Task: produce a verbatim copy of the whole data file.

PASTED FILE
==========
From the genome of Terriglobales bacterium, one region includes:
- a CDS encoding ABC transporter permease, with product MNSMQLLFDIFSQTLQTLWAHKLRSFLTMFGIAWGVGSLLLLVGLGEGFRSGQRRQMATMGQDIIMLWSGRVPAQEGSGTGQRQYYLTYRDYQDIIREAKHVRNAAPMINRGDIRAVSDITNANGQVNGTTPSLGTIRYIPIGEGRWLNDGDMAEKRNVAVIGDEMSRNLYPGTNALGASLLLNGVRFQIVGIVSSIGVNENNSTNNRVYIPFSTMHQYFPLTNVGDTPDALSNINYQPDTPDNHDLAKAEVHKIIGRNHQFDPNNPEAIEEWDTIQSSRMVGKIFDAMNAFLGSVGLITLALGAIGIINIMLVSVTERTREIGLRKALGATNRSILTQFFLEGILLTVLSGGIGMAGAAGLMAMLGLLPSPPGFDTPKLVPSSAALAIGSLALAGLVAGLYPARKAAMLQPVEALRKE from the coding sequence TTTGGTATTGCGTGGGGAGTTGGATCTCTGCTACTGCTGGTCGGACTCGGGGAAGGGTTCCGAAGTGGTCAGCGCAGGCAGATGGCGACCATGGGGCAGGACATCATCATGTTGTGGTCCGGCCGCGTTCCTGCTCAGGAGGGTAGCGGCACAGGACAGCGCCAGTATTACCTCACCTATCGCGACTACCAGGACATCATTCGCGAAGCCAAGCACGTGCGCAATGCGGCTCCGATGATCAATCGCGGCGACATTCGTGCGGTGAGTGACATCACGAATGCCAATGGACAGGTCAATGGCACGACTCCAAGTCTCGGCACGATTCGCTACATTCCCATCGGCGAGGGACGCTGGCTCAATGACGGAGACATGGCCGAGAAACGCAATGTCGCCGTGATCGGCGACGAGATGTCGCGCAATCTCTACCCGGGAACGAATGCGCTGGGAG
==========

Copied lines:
From the genome of Terriglobales bacterium, one region includes:
- a CDS encoding ABC transporter permease, with product MNSMQLLFDIFSQTLQTLWAHKLRSFLTMFGIAWGVGSLLLLVGLGEGFRSGQRRQMATMGQDIIMLWSGRVPAQEGSGTGQRQYYLTYRDYQDIIREAKHVRNAAPMINRGDIRAVSDITNANGQVNGTTPSLGTIRYIPIGEGRWLNDGDMAEKRNVAVIGDEMSRNLYPGTNALGASLLLNGVRFQIVGIVSSIGVNENNSTNNRVYIPFSTMHQYFPLTNVGDTPDALSNINYQPDTPDNHDLAKAEVHKIIGRNHQFDPNNPEAIEEWDTIQSSRMVGKIFDAMNAFLGSVGLITLALGAIGIINIMLVSVTERTREIGLRKALGATNRSILTQFFLEGILLTVLSGGIGMAGAAGLMAMLGLLPSPPGFDTPKLVPSSAALAIGSLALAGLVAGLYPARKAAMLQPVEALRKE from the coding sequence TTTGGTATTGCGTGGGGAGTTGGATCTCTGCTACTGCTGGTCGGACTCGGGGAAGGGTTCCGAAGTGGTCAGCGCAGGCAGATGGCGACCATGGGGCAGGACATCATCATGTTGTGGTCCGGCCGCGTTCCTGCTCAGGAGGGTAGCGGCACAGGACAGCGCCAGTATTACCTCACCTATCGCGACTACCAGGACATCATTCGCGAAGCCAAGCACGTGCGCAATGCGGCTCCGATGATCAATCGCGGCGACATTCGTGCGGTGAGTGACATCACGAATGCCAATGGACAGGTCAATGGCACGACTCCAAGTCTCGGCACGATTCGCTACATTCCCATCGGCGAGGGACGCTGGCTCAATGACGGAGACATGGCCGAGAAACGCAATGTCGCCGTGATCGGCGACGAGATGTCGCGCAATCTCTACCCGGGAACGAATGCGCTGGGAG